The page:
Deleting duds and dealing with duplicates: Photo hoarding is a genuine problem. The fact that cloud storage is so cheap makes it easy to hit the upgrade button rather than deal with the mess, but the longer you wait, the more it snowballs. A best practice is to take a few minutes every month to delete the duds you don’t need, like the bad angles and the blurry selfies. Not only does it keep your collection under control, but it keeps your renewal fees to a minimum.

Use a program that handles metadata correctly: Some photo organizing programs aren’t as useful to your photos as they should be. Sometimes they let you enter a bunch of information, like locations and keywords. Still, then they don’t keep that information together with the photos. This becomes a problem if you decide to change computers, move your photos, or if the version of the program you’re using becomes obsolete. A best practice is to use a photo organizing program that actually saves the information to the photos themselves so that you don’t spend hours and hours inputting information only to see it vanish later on.

Pay attention to your digital rights: When caring for your photos, a best practice is to make sure that you understand the terms and conditions of the place you are storing them. If you have them locally, offline, this won’t be an issue for you, but storing them online with one of the for-profit corporations that so often offer free unlimited file storage, pay attention to the fine print. Understand what they can and can’t do with your photos. We often see them change their terms on short notices, and if you don’t keep up, you will be at risk of losing your photos.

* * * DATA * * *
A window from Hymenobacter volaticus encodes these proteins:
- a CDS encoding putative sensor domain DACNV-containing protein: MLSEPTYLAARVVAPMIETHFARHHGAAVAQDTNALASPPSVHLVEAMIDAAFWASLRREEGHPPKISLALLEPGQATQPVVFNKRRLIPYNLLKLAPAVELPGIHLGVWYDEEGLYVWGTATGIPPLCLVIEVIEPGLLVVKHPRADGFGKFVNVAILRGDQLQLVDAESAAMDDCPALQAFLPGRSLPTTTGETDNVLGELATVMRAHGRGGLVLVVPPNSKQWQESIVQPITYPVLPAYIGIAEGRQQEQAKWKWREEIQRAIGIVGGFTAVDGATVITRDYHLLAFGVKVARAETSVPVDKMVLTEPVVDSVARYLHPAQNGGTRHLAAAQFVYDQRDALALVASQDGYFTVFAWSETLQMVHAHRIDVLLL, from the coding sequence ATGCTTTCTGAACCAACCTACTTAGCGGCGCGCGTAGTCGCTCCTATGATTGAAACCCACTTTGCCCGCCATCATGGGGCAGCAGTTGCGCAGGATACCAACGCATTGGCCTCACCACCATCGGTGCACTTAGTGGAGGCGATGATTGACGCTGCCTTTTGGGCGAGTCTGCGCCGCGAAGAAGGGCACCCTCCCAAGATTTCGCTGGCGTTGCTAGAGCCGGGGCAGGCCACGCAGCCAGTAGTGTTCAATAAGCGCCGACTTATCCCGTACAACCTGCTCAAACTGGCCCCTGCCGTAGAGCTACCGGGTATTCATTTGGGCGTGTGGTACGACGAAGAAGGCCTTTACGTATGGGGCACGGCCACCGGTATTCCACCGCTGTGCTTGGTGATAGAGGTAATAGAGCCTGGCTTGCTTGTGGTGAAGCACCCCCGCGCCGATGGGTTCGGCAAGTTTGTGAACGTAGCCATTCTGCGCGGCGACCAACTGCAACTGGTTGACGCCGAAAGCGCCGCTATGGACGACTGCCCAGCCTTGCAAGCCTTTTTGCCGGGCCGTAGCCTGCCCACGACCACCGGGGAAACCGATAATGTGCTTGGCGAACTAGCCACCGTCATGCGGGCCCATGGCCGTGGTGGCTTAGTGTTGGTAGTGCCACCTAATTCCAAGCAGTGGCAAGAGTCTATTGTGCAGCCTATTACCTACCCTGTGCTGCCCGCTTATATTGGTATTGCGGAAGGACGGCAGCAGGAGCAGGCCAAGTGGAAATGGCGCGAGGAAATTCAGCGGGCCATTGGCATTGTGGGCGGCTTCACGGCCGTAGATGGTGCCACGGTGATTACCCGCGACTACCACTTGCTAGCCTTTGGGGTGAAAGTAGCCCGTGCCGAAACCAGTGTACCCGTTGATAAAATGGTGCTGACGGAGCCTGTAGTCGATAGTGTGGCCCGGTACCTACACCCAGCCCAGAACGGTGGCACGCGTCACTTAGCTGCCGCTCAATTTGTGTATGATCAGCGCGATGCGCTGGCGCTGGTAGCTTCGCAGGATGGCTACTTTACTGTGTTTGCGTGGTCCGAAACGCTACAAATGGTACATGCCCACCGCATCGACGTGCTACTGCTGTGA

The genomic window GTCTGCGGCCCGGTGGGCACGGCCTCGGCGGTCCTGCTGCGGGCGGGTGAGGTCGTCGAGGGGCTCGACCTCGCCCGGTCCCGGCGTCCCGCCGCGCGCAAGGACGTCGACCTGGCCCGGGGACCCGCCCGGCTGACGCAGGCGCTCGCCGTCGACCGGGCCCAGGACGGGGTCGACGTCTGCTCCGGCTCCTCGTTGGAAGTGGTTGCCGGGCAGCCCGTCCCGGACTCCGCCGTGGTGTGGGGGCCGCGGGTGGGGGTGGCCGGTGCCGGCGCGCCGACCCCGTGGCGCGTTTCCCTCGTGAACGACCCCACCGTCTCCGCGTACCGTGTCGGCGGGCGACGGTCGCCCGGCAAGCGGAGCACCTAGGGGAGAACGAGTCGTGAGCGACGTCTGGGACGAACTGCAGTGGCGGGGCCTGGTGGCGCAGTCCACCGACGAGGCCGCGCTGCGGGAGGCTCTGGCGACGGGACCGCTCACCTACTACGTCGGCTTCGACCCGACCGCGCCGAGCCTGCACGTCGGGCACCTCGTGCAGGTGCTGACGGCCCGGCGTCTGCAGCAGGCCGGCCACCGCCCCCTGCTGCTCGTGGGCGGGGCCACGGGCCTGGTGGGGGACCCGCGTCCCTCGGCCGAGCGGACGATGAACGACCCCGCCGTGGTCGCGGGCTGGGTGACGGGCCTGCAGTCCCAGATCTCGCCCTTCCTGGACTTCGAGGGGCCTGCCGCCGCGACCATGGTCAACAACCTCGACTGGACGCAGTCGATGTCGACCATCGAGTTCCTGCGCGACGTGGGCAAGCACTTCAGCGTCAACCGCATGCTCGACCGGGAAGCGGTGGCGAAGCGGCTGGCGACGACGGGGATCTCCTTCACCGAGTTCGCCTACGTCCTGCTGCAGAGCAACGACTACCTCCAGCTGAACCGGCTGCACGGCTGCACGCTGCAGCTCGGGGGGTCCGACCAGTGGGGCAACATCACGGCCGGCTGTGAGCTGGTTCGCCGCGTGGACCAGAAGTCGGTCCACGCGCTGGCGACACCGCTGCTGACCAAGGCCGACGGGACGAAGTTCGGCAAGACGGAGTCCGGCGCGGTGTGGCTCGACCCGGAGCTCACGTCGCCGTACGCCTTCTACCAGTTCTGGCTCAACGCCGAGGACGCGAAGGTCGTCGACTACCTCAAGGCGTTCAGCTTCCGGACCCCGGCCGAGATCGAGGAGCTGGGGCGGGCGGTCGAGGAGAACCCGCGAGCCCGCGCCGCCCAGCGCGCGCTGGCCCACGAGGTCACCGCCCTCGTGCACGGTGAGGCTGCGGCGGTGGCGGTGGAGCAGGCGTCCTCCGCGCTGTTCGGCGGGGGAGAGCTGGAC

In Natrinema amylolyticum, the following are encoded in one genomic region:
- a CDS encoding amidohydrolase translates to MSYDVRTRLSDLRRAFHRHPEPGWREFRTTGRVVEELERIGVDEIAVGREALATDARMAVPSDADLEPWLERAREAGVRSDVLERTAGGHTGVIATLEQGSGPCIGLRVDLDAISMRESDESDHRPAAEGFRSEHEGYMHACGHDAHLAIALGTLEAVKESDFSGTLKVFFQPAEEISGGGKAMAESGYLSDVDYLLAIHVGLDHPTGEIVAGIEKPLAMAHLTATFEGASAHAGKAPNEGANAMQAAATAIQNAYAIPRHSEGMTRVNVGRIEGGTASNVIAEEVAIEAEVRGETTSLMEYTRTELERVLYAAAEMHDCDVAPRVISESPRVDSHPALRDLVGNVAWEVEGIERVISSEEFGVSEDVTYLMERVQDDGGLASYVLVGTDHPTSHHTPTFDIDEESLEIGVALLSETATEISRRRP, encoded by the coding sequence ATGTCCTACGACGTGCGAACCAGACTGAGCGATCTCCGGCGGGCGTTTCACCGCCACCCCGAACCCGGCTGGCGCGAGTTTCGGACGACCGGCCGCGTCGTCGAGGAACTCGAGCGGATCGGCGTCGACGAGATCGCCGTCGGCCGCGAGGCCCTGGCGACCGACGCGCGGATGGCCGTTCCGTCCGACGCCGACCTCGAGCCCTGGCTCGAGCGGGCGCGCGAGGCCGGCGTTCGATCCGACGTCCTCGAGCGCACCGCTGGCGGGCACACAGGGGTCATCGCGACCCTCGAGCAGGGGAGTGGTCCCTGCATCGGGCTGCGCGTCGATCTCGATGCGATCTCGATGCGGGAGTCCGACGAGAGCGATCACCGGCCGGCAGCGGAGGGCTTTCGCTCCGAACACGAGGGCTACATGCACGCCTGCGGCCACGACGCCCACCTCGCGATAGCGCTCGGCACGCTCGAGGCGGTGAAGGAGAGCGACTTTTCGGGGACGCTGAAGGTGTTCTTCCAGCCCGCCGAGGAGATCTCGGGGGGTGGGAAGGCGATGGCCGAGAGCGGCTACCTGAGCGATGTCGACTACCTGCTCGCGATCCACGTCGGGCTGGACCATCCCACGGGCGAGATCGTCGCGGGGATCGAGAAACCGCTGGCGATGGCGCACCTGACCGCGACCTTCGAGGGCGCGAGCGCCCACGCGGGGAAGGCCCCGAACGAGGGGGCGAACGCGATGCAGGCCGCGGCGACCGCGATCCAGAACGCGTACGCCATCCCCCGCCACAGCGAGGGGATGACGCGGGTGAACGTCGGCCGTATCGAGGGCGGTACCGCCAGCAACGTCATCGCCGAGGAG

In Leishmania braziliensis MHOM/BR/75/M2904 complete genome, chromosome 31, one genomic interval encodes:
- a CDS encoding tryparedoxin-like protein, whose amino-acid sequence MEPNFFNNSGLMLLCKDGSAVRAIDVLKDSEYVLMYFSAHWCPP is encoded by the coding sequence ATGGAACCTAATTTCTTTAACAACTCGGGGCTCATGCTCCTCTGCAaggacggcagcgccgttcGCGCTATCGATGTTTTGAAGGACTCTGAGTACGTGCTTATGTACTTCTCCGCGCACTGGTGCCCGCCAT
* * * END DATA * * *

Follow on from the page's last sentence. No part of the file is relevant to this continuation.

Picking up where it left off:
-Caroline Guntur at Organizing Photos


What are your top 3 tips to keep your shoes organized?

  • Keep your boots upright by inserting boot shapers into them. If you have the extra hanging space, you can use boot hangers to hang them in your closet. Ensuring they stay upright means maintaining their shape and quality longer, and you have more room for other shoes.
  • If you have shoes you wear only during certain seasons or occasions; I suggest using clear shoe bins to store them; it allows you to be aware of what you have and keep them in good, dust-free condition.